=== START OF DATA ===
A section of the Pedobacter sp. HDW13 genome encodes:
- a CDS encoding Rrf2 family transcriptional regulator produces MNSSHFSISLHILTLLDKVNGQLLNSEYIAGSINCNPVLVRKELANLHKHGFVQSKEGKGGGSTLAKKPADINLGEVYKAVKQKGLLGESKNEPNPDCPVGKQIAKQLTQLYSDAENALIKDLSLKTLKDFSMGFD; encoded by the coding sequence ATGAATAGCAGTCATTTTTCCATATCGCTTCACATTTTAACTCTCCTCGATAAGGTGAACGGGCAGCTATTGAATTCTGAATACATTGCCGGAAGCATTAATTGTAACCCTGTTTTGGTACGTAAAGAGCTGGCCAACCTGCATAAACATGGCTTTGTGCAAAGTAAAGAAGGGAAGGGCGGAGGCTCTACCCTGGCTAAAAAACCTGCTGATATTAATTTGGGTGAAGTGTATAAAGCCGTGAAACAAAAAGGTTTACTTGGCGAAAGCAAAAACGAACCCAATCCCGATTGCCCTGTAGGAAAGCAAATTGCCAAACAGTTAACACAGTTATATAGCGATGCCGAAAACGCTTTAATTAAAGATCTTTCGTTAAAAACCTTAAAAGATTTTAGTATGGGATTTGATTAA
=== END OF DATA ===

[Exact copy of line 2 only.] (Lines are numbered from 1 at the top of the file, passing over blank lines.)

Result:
- a CDS encoding Rrf2 family transcriptional regulator produces MNSSHFSISLHILTLLDKVNGQLLNSEYIAGSINCNPVLVRKELANLHKHGFVQSKEGKGGGSTLAKKPADINLGEVYKAVKQKGLLGESKNEPNPDCPVGKQIAKQLTQLYSDAENALIKDLSLKTLKDFSMGFD; encoded by the coding sequence ATGAATAGCAGTCATTTTTCCATATCGCTTCACATTTTAACTCTCCTCGATAAGGTGAACGGGCAGCTATTGAATTCTGAATACATTGCCGGAAGCATTAATTGTAACCCTGTTTTGGTACGTAAAGAGCTGGCCAACCTGCATAAACATGGCTTTGTGCAAAGTAAAGAAGGGAAGGGCGGAGGCTCTACCCTGGCTAAAAAACCTGCTGATATTAATTTGGGTGAAGTGTATAAAGCCGTGAAACAAAAAGGTTTACTTGGCGAAAGCAAAAACGAACCCAATCCCGATTGCCCTGTAGGAAAGCAAATTGCCAAACAGTTAACACAGTTATATAGCGATGCCGAAAACGCTTTAATTAAAGATCTTTCGTTAAAAACCTTAAAAGATTTTAGTATGGGATTTGATTAA